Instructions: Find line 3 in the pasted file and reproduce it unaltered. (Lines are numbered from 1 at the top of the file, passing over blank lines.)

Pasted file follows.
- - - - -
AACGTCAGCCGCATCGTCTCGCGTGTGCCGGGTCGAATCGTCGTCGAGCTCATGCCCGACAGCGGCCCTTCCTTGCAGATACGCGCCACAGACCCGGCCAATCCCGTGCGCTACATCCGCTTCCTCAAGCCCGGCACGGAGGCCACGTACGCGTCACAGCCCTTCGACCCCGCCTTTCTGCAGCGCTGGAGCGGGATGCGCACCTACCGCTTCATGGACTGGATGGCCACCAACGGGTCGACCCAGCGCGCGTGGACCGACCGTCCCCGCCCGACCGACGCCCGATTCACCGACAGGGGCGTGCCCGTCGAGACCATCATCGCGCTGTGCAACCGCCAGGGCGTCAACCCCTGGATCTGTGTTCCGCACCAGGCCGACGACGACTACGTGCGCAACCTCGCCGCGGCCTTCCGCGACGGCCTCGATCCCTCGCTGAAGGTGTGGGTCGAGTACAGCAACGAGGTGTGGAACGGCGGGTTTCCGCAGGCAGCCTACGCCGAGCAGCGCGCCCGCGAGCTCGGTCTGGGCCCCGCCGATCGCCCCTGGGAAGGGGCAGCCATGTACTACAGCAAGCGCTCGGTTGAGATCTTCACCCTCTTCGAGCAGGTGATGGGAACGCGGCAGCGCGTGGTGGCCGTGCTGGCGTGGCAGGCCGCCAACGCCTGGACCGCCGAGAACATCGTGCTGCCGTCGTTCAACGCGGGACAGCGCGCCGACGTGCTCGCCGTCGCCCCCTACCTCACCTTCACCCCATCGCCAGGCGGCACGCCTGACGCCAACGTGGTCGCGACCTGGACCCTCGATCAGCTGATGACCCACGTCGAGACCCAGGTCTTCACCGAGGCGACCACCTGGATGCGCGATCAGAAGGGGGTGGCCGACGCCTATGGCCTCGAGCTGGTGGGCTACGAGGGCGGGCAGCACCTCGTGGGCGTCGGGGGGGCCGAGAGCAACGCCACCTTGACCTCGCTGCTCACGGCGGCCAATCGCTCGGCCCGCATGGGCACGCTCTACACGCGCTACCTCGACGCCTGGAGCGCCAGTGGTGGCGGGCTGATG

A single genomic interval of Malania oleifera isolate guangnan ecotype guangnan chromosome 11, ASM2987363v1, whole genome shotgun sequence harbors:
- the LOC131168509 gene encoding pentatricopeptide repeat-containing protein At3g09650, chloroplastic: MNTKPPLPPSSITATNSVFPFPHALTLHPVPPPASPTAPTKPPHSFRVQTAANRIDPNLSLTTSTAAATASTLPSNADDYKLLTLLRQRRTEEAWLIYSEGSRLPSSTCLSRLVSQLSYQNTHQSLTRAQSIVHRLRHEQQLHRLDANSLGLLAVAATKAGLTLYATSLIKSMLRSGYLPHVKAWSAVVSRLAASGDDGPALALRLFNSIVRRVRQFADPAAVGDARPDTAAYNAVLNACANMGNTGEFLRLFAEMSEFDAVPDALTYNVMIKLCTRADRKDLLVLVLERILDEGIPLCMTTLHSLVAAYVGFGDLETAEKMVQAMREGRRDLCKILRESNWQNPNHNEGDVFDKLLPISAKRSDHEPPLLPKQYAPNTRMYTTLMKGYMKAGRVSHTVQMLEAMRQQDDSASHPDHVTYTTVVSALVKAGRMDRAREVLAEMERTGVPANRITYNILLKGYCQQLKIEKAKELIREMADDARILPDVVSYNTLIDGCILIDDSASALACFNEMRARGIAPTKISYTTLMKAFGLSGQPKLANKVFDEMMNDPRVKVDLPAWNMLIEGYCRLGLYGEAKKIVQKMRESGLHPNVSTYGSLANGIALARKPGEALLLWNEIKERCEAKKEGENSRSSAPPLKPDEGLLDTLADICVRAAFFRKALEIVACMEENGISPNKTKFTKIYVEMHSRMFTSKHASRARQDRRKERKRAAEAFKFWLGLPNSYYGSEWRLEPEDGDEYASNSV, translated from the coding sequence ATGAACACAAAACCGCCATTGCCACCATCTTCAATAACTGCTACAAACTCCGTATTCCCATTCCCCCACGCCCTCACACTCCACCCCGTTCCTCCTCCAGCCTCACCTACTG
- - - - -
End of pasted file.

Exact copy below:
- the LOC131168509 gene encoding pentatricopeptide repeat-containing protein At3g09650, chloroplastic: MNTKPPLPPSSITATNSVFPFPHALTLHPVPPPASPTAPTKPPHSFRVQTAANRIDPNLSLTTSTAAATASTLPSNADDYKLLTLLRQRRTEEAWLIYSEGSRLPSSTCLSRLVSQLSYQNTHQSLTRAQSIVHRLRHEQQLHRLDANSLGLLAVAATKAGLTLYATSLIKSMLRSGYLPHVKAWSAVVSRLAASGDDGPALALRLFNSIVRRVRQFADPAAVGDARPDTAAYNAVLNACANMGNTGEFLRLFAEMSEFDAVPDALTYNVMIKLCTRADRKDLLVLVLERILDEGIPLCMTTLHSLVAAYVGFGDLETAEKMVQAMREGRRDLCKILRESNWQNPNHNEGDVFDKLLPISAKRSDHEPPLLPKQYAPNTRMYTTLMKGYMKAGRVSHTVQMLEAMRQQDDSASHPDHVTYTTVVSALVKAGRMDRAREVLAEMERTGVPANRITYNILLKGYCQQLKIEKAKELIREMADDARILPDVVSYNTLIDGCILIDDSASALACFNEMRARGIAPTKISYTTLMKAFGLSGQPKLANKVFDEMMNDPRVKVDLPAWNMLIEGYCRLGLYGEAKKIVQKMRESGLHPNVSTYGSLANGIALARKPGEALLLWNEIKERCEAKKEGENSRSSAPPLKPDEGLLDTLADICVRAAFFRKALEIVACMEENGISPNKTKFTKIYVEMHSRMFTSKHASRARQDRRKERKRAAEAFKFWLGLPNSYYGSEWRLEPEDGDEYASNSV, translated from the coding sequence ATGAACACAAAACCGCCATTGCCACCATCTTCAATAACTGCTACAAACTCCGTATTCCCATTCCCCCACGCCCTCACACTCCACCCCGTTCCTCCTCCAGCCTCACCTACTG